Aerial view of Holland America’s cruise ship Zaandam as it entered the Panama City bay to be assisted by the Rotterdam cruise ship with supplies, personnel and COVID-19 testing devices, eight miles off the coast of Panama City, on March 27, 2020.
Luis Acosta | AFP | Getty Images
Nine cruise ships and nearly 8,000 passengers are stranded at sea as major ports deny access to the vessels as the coronavirus continues to spread.
According to cruise tracker site Cruise Mapper, Holland America-operated MS Rotterdam, Coral Princess, MS Arcadia, Cunard Line’s Queen Mary 2 are still at sea with passengers and crew members on board.
The Queen Mary 2 is currently sailing back to Southampton and currently has 264 guests on board, according to a spokesperson for Cunard North America. “Most guests disembarked Queen Mary 2 in Fremantle, Australia on March 14 and 15. The ship today made a technical stop in Durban, South Africa,” the spokesperson said.
CNBC has reached out to the other cruise lines for comment.
Of the nine ships, the one getting the most attention is Carnival-owned MS Zaandam which has been at sea for 15 days. So far, four passengers have died while other passengers have displayed flu-like systems. The ship has been denied entry by multiple ports including Cuba, Mexico and Peru. As it makes it way to Florida, Gov. Ron DeSantis has yet to give the ship the green light to dock.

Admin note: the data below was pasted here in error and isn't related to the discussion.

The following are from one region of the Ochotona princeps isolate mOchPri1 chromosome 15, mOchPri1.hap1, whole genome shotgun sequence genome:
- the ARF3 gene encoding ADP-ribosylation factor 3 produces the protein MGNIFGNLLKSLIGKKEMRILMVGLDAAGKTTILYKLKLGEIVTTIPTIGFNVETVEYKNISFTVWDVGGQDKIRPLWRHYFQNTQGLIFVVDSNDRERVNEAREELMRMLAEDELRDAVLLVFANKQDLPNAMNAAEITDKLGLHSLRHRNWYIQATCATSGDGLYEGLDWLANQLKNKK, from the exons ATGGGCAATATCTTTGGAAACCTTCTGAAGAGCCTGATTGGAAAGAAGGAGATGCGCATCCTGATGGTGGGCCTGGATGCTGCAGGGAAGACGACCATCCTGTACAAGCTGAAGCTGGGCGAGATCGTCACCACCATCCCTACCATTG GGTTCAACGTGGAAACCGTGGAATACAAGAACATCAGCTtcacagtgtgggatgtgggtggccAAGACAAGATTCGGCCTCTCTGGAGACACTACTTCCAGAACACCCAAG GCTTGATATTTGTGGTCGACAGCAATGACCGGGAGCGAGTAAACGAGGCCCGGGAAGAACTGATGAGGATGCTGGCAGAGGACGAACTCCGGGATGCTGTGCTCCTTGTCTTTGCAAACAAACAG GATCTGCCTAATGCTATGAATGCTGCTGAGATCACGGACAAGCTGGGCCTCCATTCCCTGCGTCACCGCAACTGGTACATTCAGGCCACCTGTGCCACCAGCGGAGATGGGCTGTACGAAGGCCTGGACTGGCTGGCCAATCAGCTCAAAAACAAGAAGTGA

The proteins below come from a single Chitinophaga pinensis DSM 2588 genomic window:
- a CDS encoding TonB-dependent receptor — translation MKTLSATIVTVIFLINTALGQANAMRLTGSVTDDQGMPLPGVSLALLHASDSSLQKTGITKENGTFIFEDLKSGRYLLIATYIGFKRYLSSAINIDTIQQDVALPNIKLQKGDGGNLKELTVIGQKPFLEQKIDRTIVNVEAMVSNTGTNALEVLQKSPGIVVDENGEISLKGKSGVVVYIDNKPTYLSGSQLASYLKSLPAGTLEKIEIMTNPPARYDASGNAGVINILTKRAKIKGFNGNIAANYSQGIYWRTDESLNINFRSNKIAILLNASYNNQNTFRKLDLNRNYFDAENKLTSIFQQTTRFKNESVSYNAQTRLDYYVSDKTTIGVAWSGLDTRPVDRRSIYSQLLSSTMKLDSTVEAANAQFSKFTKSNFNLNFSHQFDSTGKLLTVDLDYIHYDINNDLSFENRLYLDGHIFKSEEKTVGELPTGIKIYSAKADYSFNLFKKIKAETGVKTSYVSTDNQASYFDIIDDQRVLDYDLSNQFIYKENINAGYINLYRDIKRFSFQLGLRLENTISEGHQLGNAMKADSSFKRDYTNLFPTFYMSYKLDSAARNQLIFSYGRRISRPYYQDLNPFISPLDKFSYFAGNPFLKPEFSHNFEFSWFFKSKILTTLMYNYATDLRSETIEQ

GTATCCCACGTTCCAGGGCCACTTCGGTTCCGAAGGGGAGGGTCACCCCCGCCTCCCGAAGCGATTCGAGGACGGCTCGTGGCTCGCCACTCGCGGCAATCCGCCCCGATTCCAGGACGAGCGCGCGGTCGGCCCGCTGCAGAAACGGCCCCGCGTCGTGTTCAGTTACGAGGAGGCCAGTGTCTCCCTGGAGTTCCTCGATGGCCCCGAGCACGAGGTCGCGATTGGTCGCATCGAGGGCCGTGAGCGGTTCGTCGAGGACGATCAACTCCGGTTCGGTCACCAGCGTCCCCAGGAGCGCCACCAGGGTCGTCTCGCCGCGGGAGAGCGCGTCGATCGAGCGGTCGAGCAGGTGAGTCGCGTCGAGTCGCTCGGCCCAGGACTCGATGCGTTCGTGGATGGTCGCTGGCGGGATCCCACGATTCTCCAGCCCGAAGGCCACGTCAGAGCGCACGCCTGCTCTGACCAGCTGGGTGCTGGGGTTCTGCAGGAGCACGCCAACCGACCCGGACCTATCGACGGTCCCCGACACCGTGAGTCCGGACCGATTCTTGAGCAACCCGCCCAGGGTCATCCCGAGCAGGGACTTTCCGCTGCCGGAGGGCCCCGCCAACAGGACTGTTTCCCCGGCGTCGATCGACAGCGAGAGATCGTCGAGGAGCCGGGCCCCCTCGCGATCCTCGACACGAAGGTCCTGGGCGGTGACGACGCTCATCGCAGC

“This has been a complex process with teams of people working day and night to coordinate a safe and orderly return to port for passengers and crew, with cruise lines that must follow greatly enhanced protocols and the requirements of governments and health authorities,” said Anne Madison, a spokesperson for trade group Cruise Lines International Association, to CNBC.
Travel experts caution that the longer these ships remain at sea, the more negative attention they will attract.
“It’s only contributed to the cruise lines’ woes. The sooner cruise lines can get out of the headlines, the better. These ships stranded only extends the pain,” said Patrick Scholes, managing director at SunTrust Robinson who covers lodging and leisure, to CNBC.
All of these nine ships were already at sea when the U.S. cruise lines decided to temporarily halt sailings due to the spread of the coronavirus.